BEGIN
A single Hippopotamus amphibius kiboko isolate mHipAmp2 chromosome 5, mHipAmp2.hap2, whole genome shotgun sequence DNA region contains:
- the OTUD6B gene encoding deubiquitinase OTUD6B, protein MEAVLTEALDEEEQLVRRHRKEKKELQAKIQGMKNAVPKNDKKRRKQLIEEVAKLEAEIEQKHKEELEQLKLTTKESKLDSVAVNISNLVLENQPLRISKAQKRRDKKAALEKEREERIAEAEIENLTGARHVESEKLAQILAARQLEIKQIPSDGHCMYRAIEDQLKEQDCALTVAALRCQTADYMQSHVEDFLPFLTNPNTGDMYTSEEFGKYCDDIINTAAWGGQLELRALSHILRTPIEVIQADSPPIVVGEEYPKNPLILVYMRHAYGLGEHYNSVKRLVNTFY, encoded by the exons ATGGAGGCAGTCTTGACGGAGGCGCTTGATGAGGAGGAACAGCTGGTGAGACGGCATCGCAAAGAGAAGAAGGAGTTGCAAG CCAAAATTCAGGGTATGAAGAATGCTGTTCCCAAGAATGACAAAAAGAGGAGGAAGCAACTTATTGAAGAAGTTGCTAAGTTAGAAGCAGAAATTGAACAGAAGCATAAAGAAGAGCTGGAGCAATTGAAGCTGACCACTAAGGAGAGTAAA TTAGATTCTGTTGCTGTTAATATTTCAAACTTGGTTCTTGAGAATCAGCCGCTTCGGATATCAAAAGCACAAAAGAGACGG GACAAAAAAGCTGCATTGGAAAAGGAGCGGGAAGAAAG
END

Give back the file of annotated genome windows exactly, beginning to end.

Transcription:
A single Hippopotamus amphibius kiboko isolate mHipAmp2 chromosome 5, mHipAmp2.hap2, whole genome shotgun sequence DNA region contains:
- the OTUD6B gene encoding deubiquitinase OTUD6B, protein MEAVLTEALDEEEQLVRRHRKEKKELQAKIQGMKNAVPKNDKKRRKQLIEEVAKLEAEIEQKHKEELEQLKLTTKESKLDSVAVNISNLVLENQPLRISKAQKRRDKKAALEKEREERIAEAEIENLTGARHVESEKLAQILAARQLEIKQIPSDGHCMYRAIEDQLKEQDCALTVAALRCQTADYMQSHVEDFLPFLTNPNTGDMYTSEEFGKYCDDIINTAAWGGQLELRALSHILRTPIEVIQADSPPIVVGEEYPKNPLILVYMRHAYGLGEHYNSVKRLVNTFY, encoded by the exons ATGGAGGCAGTCTTGACGGAGGCGCTTGATGAGGAGGAACAGCTGGTGAGACGGCATCGCAAAGAGAAGAAGGAGTTGCAAG CCAAAATTCAGGGTATGAAGAATGCTGTTCCCAAGAATGACAAAAAGAGGAGGAAGCAACTTATTGAAGAAGTTGCTAAGTTAGAAGCAGAAATTGAACAGAAGCATAAAGAAGAGCTGGAGCAATTGAAGCTGACCACTAAGGAGAGTAAA TTAGATTCTGTTGCTGTTAATATTTCAAACTTGGTTCTTGAGAATCAGCCGCTTCGGATATCAAAAGCACAAAAGAGACGG GACAAAAAAGCTGCATTGGAAAAGGAGCGGGAAGAAAG